Wednesday, March 29, 2017

The Ethical Bankruptcy of House Republicans

Any objective observer of the known interaction between Russian officials and Trump campaign officials and allies during the campaign … not the transition … would say that at a minimum it creates the appearance of if not collusion, that is some agreement or understanding, then an effort on the part of the Trump campaign to encourage the Russians to intervene. 

Why else would there be so many contacts during the campaign?  Especially following Trump’s public invitation to the Russians to engage in cyber-espionage and hack Clinton’s private email server.  Then there is Roger Stone’s tweet prior to the DNC email dump by Wikileaks that “Wednesday @Hillary Clinton is done. #Wikileaks.”

If there indeed was collusion or cozying-up to the Russians by the Trump campaign for the purpose of encouraging them to engage in activities to degrade Clinton and swing the election to Trump, that would be an attack on our democracy far more serious than the Watergate break-in.  This demands an impartial inquiry into the events.

Yet we have Republicans in the House doing everything possible to play down the seriousness of this matter and turn it more into a hunt for the people who leaked information about the FBI investigation.

Recently Representative Nunes, who is chair of the House Intelligence Committee and thus is head of the House inquiry, committed various serious breaches of impartiality.  The first was when he took information he supposedly was given by an intelligence source and went straight to the White House and Speaker Ryan with it, without providing the information to the rest of his committee or even the ranking Democrat.  Then it was revealed that he met with this intelligence source in the White House, for a stated reason which is totally bogus.  And I used the word “supposedly” because he has refused to either say who gave him the information or reveal the specific pieces of information.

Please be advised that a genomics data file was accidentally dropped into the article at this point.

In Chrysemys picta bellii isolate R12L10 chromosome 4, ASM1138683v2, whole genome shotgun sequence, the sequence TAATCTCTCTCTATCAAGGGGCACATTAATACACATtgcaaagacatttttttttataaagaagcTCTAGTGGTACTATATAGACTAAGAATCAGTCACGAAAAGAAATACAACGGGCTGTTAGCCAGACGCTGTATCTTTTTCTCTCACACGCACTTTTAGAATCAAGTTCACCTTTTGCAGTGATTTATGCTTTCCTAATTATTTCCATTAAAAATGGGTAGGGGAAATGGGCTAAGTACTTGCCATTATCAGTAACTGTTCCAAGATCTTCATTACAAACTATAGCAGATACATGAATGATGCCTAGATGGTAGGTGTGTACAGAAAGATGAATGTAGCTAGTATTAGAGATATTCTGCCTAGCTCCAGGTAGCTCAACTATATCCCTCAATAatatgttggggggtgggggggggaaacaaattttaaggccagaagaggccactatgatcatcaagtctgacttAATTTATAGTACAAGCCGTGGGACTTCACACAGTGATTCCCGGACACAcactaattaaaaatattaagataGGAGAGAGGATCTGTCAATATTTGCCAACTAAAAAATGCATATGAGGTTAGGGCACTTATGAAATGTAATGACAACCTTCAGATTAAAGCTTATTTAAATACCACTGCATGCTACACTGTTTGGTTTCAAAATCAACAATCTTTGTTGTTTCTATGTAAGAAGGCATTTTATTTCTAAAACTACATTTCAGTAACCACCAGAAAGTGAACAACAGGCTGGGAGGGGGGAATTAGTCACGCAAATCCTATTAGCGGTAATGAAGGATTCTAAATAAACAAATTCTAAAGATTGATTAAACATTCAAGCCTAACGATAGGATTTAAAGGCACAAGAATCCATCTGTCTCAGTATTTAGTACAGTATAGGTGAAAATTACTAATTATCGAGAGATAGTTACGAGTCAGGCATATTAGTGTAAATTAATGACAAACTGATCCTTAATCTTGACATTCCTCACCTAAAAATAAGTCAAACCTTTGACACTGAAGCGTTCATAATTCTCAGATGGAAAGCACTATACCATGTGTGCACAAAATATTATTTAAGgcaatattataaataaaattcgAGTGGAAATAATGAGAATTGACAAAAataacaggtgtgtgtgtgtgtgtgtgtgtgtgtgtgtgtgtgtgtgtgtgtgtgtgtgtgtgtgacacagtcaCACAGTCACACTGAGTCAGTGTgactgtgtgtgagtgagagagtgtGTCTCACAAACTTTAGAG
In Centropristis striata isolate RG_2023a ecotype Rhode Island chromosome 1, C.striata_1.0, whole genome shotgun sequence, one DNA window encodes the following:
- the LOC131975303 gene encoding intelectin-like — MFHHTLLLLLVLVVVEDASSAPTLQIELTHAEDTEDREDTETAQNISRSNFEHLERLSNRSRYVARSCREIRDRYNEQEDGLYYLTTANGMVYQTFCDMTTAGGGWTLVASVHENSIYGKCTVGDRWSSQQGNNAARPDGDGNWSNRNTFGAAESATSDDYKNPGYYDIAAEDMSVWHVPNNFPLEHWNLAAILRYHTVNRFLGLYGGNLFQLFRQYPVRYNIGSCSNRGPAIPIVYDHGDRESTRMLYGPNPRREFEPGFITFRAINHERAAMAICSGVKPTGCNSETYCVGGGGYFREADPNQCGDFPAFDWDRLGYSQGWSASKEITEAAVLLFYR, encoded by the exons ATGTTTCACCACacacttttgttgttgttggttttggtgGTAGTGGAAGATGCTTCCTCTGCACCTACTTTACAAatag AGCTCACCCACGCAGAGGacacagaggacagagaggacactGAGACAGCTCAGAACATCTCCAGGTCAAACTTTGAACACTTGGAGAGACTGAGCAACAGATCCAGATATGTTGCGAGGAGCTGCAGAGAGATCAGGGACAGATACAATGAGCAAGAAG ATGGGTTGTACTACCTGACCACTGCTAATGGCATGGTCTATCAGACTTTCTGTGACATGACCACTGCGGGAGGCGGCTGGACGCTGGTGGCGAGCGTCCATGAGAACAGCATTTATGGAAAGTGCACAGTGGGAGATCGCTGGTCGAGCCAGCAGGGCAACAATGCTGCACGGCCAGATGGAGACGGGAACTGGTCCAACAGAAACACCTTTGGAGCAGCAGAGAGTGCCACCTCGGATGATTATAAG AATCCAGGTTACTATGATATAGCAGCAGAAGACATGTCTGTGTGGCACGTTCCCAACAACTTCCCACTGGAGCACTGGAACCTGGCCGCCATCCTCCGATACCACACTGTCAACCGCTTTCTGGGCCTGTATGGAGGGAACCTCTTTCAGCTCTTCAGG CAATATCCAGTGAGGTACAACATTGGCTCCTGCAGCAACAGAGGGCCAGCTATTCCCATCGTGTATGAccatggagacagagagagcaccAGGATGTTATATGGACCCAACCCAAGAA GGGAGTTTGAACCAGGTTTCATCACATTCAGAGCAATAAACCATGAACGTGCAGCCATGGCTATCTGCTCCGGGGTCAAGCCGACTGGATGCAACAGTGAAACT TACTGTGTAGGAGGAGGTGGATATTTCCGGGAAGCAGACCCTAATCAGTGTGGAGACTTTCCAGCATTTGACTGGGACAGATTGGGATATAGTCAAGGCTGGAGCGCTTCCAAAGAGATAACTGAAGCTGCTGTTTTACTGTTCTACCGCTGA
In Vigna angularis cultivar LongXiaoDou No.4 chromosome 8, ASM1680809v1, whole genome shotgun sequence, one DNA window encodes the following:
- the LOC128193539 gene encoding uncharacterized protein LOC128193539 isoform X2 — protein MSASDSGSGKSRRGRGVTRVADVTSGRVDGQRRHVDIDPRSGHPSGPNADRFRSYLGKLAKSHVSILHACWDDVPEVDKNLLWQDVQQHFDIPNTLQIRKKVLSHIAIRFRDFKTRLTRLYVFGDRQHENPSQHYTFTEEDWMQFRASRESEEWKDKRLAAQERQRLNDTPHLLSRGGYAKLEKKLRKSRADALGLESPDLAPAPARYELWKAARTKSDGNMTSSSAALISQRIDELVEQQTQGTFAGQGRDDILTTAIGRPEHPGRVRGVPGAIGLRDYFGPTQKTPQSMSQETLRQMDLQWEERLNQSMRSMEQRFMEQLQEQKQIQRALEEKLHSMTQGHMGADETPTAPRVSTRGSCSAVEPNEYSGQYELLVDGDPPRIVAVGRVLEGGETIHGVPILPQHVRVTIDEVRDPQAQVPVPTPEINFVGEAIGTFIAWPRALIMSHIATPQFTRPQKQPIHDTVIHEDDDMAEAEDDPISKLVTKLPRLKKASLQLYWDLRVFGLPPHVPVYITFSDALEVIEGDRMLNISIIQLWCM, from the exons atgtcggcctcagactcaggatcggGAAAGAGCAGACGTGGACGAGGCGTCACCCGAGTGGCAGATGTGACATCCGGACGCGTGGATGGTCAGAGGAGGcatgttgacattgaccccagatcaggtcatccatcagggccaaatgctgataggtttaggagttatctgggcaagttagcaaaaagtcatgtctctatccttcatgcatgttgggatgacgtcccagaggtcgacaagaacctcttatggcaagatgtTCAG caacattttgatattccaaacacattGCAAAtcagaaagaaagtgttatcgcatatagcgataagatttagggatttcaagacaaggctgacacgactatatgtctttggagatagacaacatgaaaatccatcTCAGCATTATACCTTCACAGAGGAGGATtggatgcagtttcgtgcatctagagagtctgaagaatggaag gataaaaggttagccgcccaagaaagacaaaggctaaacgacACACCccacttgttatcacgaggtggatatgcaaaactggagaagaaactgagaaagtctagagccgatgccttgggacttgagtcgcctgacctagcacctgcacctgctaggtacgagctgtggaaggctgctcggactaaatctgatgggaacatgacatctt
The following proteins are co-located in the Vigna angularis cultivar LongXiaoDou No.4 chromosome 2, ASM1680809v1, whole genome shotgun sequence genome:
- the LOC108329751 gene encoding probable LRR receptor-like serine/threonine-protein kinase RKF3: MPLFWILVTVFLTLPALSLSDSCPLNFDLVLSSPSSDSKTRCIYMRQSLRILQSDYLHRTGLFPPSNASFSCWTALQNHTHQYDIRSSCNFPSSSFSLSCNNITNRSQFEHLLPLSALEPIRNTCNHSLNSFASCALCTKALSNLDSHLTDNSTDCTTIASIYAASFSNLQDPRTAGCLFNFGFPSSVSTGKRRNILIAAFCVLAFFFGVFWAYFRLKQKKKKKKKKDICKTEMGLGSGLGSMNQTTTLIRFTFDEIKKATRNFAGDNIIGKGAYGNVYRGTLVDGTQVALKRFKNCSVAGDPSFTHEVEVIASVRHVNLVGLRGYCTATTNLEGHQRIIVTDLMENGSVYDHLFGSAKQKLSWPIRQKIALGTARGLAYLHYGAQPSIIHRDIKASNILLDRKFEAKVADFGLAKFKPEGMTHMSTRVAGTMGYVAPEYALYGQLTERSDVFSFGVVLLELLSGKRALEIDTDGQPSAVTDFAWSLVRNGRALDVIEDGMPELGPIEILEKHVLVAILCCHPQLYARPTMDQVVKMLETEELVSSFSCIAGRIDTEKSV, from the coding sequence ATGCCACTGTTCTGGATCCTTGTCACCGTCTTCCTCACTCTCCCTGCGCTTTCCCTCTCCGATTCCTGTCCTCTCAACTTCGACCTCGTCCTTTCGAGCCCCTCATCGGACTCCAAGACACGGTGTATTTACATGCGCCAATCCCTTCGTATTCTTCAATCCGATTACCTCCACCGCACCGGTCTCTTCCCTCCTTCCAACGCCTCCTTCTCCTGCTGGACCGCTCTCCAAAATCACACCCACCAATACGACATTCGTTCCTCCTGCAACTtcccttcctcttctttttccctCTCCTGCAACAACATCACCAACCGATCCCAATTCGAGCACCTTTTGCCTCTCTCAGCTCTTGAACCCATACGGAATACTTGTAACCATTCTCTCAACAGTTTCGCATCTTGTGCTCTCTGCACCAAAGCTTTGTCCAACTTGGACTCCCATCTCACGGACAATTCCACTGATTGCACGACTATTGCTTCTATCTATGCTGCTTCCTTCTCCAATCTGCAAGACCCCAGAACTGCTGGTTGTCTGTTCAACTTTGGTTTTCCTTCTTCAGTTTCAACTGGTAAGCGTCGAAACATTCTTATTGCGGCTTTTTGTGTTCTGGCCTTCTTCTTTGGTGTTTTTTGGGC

Given these lapses, together with the fact the Representative Nunes was on the Trump transition team and thus not just a supporter of Trump but close to him, one would expect that Speaker Ryan or some Republican in the House (the Senate does not interfere in the House’s business) would call for Nunes to recuse himself from the inquiry.  That has not happened to date.  Instead, the call has only come from Democrats.  And Representative Nunes has refused, saying, “It’s their problem.”

All of these Republicans are guilty of dereliction of the duty they undertook when they swore an oath to uphold and protect the Constitution.  The Trump campaign activities vis a vis the Russians smacks of treason.  Congress and the public deserve to know the full facts so that they can come to a decision whether these interactions were innocent or not.

It is relevant to note that this is not the first time that House Republicans have acted in a cavalier manner on such a serious matter.  When the basic facts of Watergate became known, not a single Republican on the House Judiciary Committee voted in favor of strong subpoena powers.  And when the final vote on articles of impeachment was taken, only 6 of the 17 Republicans on the Committee voted in favor of impeachment.  After all the damning testimony!